Tag: The Real Girl’s Guide to Everything Else

By Guest Contributor Aymar Jean Christian, cross-posted from Televisual

So, HBO has a problem with Girls. Mainly, that a lot of smart people are really pissed the show is so white! And they’re right. I’ve refrained from writing extensively about this because (a) so many other people (links above!) are doing it well, (b) I think the show is smart, and (c) I agree with Seitz: race is the industry’s problem, not Lena Dunham’s. She is privileged, yes, but–let’s be honest–also got lucky with a sweetheart Louie-like deal: cheap production and relative freedom in lieu of high ratings (Girls‘s paltry 0.4 rating in the demo would get it canceled everywhere but HBO, and maybe FX**).

In the spirit of shifting blame back on the industry and being constructive, I’ve decided to link to some web shows mainstream TV critics might not know about because there are so many.

The Girls imbroglio, which was easy to see coming but surprised and heartened me in its scale, has shone a light on the ugly side of Hollywood most people forget about. Mainly, that mostly everyone is white, and most people in power are male. Alyssa Rosenberg has done a really great job highlighting this in the past week (see: her posts on women of color already writing for TV and her stats on their employment).

There’s been some discussion about how the Internet figures into all of this, with a number of people mentioning Awkward Black Girl, hugely popular and shopped to networks only to stay online (following The Guild, that might be a good call for Rae). Latoya Peterson linked to my black, gay and latino web series pages–links at the top–in her great critique of Girls.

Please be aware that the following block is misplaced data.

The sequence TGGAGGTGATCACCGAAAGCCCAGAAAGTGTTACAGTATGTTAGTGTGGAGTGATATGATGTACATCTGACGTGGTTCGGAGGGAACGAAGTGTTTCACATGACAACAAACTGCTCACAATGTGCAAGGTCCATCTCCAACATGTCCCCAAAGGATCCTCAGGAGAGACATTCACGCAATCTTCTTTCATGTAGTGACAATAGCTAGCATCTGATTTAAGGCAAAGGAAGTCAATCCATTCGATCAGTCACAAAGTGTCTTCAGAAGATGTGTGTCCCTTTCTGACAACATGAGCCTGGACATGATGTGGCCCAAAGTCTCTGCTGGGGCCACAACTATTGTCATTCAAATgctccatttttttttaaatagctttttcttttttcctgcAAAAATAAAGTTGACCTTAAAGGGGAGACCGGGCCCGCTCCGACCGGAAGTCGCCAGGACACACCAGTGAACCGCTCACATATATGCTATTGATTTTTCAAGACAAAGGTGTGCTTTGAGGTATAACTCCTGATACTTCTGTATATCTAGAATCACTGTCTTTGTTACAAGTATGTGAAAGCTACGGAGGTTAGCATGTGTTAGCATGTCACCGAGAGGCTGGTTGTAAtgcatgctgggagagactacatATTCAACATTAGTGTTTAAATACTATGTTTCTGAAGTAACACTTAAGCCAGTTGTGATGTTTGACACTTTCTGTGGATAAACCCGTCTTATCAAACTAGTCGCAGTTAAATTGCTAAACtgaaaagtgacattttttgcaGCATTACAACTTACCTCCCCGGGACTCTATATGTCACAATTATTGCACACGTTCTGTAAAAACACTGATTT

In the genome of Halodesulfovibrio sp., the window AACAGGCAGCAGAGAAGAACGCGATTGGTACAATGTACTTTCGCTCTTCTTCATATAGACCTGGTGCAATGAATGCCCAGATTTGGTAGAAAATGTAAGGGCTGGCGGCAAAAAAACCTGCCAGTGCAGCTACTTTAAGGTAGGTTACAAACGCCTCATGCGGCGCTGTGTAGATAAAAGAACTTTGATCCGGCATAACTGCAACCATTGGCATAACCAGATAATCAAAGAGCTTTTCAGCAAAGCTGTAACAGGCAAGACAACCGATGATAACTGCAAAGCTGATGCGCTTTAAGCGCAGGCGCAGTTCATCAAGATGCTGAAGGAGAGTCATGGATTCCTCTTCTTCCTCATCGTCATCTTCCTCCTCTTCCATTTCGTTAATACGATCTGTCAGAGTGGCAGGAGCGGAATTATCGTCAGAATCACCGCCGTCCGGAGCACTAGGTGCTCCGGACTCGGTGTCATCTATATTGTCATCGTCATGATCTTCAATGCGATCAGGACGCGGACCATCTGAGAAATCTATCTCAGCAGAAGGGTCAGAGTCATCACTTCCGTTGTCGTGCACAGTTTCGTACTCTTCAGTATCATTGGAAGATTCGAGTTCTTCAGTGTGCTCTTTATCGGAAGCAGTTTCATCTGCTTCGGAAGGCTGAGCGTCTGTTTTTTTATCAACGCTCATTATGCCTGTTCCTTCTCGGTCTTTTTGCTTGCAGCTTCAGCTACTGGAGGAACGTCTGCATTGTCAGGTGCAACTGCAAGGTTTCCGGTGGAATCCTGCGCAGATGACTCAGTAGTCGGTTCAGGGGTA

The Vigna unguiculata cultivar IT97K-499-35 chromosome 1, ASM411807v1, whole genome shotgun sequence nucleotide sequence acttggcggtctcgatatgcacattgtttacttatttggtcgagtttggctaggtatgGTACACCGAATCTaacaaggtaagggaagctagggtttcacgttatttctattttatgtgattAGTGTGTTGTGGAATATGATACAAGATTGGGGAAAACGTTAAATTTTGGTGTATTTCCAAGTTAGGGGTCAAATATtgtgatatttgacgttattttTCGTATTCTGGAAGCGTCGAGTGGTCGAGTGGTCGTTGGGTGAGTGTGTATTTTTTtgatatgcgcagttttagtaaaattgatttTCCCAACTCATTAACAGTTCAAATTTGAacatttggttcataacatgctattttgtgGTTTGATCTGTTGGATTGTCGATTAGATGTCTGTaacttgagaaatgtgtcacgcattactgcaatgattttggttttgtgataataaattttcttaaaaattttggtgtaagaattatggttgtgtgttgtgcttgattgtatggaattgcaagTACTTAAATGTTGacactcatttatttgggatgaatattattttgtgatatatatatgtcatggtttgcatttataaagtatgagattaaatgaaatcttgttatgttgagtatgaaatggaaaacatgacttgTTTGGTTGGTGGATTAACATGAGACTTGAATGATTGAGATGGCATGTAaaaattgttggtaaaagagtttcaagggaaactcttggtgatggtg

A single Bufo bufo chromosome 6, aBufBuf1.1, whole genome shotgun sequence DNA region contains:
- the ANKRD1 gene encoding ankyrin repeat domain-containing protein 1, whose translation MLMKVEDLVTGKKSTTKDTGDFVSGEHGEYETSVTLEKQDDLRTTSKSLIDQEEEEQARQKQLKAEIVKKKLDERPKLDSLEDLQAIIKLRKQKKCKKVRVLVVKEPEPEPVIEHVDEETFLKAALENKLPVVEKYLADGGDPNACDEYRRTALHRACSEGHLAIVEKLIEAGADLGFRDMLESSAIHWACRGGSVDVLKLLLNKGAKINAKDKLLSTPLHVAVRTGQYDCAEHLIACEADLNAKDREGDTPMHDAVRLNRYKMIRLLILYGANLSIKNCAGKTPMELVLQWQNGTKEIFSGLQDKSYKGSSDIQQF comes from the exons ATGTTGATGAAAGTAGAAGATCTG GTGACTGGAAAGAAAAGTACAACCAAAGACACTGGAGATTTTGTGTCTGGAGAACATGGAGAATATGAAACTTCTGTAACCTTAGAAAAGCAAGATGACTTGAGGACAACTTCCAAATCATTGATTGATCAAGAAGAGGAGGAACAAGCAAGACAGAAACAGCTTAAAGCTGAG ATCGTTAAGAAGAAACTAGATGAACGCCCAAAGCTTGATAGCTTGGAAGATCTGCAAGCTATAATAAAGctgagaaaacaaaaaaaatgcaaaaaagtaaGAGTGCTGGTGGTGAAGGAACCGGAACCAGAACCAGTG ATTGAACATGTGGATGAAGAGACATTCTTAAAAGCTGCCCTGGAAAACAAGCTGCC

I thought I’d make it easy, and, in the spirit of “put up or shut up,” spotlight a few shows, past and present, which could use an FX-style pick-up. A lot of these shows would be cheap to do but could benefit from the little bit of low-risk cash TV networks can deliver (I’ve highlighted shows by men and women, because the problem isn’t just with female-led shows on TV, far from it).

As always, this is the tip of very large iceberg. Please put other suggestions in the comments!

Read the Post Ten Diverse Web Shows To Solve HBO’s Girls Problem [Culturelicious]

June 18, 2010 / / diversity

by Latoya Peterson

In a post Sex and the City world, everything involving a group of young women seems open for comparison to the mega-franchise. However, all the stories told about women do not serve the same purpose. While Sex and the City began as wry commentary on life in Manhattan (and morphed into something else entirely), more and more women are taking to indie media to tell stories about those of us who manage to live life sans Manolos. Enter The Real Girl’s Guide to Everything Else.

The story revolves around Rasha, a journalist who is dying to write The Women’s History of Afghanistan. Unfortunately, her editor believes that her Lebanese-American client could have a brighter future as a Middle Eastern chick lit pioneer, and advises Rasha that she could be dropped from her contract if she doesn’t turn around something fluffy. Rasha and her friends concoct a plan to write the chick lit novel in exchange for the advance to fund the Women’s History project and they throw her into a world of heterosexual dating (and the attendant Cosmo-ified stereotypes), which complicates things a bit – Rasha is scheduled to walk down the aisle with her girlfriend in less than two months.
Read the Post Of Doc Martens and Journalistic Mayhem: The Real Girl’s Guide To Everything Else